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Cash before Conservation – An Overview of the Breeding of Lions for Hunting and Bone Trade

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Africa’s lions are facing an unprecedented crisis. Loss of habitat, reduced prey numbers, increasing conflict
with a rapidly growing human population, unsustainable hunting practices, and increasing demand for lion
products (particularly bones) in international trade, are all taking their toll. The most recent assessments by
the International Union for the Conservation of Nature suggest that as few as 20,000 wild lions remain
across the continent, occupying just 8% of their historic range. Scientists predict that, without concerted
action, further devastating declines will follow over the coming decades, leading to localised extinctions.

The rapid expansion of the commercial lion breeding and canned hunting industries, particularly in South Africa,
is a cause for real concern. From small beginnings a decade or so ago, there may now be as many as 8,000
lions and other predators spread across more than 200 captive breeding facilities, many languishing in poor
conditions. These animals are unashamedly exploited for profit by their captors at every stage of their often short
lives. Cubs are removed within a few days of birth in order to bring their mothers back into breeding condition
quickly, and to provide unwitting tourists with cute photo props and misguided volunteers with cubs to handrear
in the mistaken belief that they are genuine orphans and that, one day, they are destined to be returned to
the wild. As the animals grow, they are used for other tourist activities such as ‘walking with lions’. The ultimate
fate for many of these unfortunate animals is to be shot in a ‘canned hunt’ by a paying ‘hunter’, usually from
overseas, to be killed so their body parts can be exported to Asian markets, or to be cycled back into the
breeding machine.

Far from contributing to lion conservation, lion breeding poses an additional threat to wild lions through the legal
export of lion bones, mainly to Asia. The trade stimulates demand for lion bones, which are increasingly used as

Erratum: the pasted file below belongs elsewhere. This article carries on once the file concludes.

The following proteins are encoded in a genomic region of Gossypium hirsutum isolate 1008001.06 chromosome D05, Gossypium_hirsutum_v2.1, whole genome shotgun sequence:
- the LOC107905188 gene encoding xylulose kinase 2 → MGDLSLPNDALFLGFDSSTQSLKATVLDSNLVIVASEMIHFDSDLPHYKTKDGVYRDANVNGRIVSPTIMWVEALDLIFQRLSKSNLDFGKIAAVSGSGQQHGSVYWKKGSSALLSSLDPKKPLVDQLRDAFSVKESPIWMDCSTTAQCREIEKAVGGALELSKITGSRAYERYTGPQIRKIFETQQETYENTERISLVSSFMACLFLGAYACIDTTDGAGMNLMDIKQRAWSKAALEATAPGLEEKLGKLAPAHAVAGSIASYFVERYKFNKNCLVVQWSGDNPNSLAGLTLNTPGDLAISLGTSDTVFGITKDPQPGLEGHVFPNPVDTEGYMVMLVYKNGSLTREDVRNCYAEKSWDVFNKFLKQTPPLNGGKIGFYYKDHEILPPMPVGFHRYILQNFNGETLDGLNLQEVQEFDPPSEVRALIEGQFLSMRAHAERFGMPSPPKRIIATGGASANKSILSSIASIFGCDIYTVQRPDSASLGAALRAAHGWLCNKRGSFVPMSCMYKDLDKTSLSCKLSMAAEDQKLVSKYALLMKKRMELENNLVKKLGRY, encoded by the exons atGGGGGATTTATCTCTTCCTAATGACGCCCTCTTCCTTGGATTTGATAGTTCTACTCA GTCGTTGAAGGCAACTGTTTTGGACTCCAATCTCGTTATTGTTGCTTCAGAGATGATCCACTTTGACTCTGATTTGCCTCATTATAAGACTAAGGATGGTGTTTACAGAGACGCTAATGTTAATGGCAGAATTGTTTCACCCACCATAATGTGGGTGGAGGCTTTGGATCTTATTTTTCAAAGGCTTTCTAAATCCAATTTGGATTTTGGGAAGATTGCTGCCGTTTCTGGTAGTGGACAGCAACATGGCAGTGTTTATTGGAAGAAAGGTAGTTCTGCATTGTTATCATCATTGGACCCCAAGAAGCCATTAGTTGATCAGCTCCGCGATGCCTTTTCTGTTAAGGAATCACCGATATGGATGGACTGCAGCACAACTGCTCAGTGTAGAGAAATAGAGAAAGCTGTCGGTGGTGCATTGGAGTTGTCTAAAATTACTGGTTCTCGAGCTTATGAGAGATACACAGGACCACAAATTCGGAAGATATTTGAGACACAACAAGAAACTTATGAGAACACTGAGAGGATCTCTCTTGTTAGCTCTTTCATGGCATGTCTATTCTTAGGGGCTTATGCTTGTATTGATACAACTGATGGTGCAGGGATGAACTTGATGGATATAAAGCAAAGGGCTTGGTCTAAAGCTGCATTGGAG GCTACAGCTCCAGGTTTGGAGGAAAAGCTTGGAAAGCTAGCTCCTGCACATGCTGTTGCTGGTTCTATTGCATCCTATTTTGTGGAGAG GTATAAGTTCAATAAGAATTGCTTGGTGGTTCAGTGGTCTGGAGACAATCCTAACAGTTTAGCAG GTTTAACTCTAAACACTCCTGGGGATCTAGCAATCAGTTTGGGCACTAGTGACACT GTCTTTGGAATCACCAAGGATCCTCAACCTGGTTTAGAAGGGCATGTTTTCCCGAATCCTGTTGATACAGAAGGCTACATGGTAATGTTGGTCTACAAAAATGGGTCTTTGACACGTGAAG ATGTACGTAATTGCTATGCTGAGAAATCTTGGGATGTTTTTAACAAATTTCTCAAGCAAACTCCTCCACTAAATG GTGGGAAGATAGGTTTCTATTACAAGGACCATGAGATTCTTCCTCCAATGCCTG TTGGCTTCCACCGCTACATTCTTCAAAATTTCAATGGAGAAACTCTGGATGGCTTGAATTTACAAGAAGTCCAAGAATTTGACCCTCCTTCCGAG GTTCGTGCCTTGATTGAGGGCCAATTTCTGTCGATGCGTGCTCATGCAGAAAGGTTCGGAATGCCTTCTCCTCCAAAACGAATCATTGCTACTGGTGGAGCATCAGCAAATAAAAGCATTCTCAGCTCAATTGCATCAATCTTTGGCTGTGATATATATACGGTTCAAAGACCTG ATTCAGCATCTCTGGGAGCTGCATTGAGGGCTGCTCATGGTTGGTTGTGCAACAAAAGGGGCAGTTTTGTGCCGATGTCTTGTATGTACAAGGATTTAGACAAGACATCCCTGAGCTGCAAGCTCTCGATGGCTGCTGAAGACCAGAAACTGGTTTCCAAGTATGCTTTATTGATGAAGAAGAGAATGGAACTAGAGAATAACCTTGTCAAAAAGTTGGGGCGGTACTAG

a substitute for tiger bones in wines, tonics and ‘traditional medicines’. This in turn incentivises poachers to
target wild lions and launder their bones into these markets. South Africa issued an annual quota for the legal
export of 800 lion skeletons in 2017.

This important report documents the growth of this appalling industry and the support it seems to enjoy from
senior politicians and officials within South Africa, in spite of overwhelming international condemnation. It also
highlights links between the industry and organisations involved in the trafficking of rhino horn and other wildlife
products, and with the heinous and fast-expanding trade in donkey meat and skins.

Born Free’s origins and philosophy are closely tied to the plight of Africa’s lions. We cannot stand by while
these magnificent animals disappear from their African homelands. We cannot permit them to become mere
commodities, to be bred and exploited for the sole purpose of turning a profit regardless of the wider
consequences for the species and the direct impact on individuals.

If we are to secure a future for Africa’s lions, the lion breeding and canned hunting industries must be closed
down, with responsibility resting squarely with the South African government for ensuring that such a process
is conducted with intelligence, humanity, and above all compassion for the animals concerned.

We must focus on keeping Africa’s lions in the wild, where they belong.

Will Travers OBE
President
Born Free Foundation

Read full report here: Born_Free_Lion_Breeding_Report

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